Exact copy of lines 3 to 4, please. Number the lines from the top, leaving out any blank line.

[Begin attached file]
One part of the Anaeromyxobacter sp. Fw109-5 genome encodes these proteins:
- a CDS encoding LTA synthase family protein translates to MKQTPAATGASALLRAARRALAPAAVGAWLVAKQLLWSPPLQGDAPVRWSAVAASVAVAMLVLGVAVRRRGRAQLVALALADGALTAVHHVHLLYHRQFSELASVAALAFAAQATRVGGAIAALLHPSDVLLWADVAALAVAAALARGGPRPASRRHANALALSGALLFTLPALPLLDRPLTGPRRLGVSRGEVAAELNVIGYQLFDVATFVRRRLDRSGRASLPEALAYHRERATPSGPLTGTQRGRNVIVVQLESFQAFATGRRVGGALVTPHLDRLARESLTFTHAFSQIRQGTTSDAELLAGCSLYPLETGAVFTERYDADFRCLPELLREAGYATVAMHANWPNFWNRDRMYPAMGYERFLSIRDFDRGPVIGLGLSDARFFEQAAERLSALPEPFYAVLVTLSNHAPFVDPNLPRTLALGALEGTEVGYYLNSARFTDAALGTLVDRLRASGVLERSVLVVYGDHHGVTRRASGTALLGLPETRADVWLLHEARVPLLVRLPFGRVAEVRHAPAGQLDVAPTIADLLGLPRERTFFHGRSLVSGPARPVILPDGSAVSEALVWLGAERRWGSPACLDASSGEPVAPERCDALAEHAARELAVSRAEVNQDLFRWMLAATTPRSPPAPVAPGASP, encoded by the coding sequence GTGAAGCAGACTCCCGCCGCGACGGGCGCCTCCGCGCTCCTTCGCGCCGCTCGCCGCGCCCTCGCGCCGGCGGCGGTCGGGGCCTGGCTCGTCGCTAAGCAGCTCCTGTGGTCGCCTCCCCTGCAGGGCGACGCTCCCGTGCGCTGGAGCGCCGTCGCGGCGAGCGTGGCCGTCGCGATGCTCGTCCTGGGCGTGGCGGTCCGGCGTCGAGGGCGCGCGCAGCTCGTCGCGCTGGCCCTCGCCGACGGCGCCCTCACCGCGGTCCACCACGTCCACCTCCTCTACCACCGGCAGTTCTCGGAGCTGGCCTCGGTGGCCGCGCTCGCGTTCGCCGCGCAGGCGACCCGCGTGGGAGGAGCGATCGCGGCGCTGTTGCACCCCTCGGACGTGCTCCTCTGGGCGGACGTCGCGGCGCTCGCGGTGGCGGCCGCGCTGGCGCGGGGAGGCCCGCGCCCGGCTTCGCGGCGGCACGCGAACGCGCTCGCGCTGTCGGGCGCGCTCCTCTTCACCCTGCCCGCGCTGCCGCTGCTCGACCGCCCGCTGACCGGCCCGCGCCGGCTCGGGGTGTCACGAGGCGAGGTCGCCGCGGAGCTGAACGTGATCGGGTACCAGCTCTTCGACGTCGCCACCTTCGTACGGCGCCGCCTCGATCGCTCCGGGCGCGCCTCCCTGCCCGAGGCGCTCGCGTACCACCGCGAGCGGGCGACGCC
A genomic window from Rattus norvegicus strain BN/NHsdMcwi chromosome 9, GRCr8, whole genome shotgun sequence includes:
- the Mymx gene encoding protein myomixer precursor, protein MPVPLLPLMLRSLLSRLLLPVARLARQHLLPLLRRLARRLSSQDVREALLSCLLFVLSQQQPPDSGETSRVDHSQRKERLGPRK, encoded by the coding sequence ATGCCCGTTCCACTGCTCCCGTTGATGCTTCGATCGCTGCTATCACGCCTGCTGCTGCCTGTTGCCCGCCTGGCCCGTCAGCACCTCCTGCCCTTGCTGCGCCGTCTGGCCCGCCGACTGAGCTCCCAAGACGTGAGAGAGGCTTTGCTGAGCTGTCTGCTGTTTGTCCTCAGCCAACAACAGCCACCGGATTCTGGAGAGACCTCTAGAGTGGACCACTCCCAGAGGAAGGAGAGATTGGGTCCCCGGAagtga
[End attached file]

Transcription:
A genomic window from Rattus norvegicus strain BN/NHsdMcwi chromosome 9, GRCr8, whole genome shotgun sequence includes:
- the Mymx gene encoding protein myomixer precursor, protein MPVPLLPLMLRSLLSRLLLPVARLARQHLLPLLRRLARRLSSQDVREALLSCLLFVLSQQQPPDSGETSRVDHSQRKERLGPRK, encoded by the coding sequence ATGCCCGTTCCACTGCTCCCGTTGATGCTTCGATCGCTGCTATCACGCCTGCTGCTGCCTGTTGCCCGCCTGGCCCGTCAGCACCTCCTGCCCTTGCTGCGCCGTCTGGCCCGCCGACTGAGCTCCCAAGACGTGAGAGAGGCTTTGCTGAGCTGTCTGCTGTTTGTCCTCAGCCAACAACAGCCACCGGATTCTGGAGAGACCTCTAGAGTGGACCACTCCCAGAGGAAGGAGAGATTGGGTCCCCGGAagtga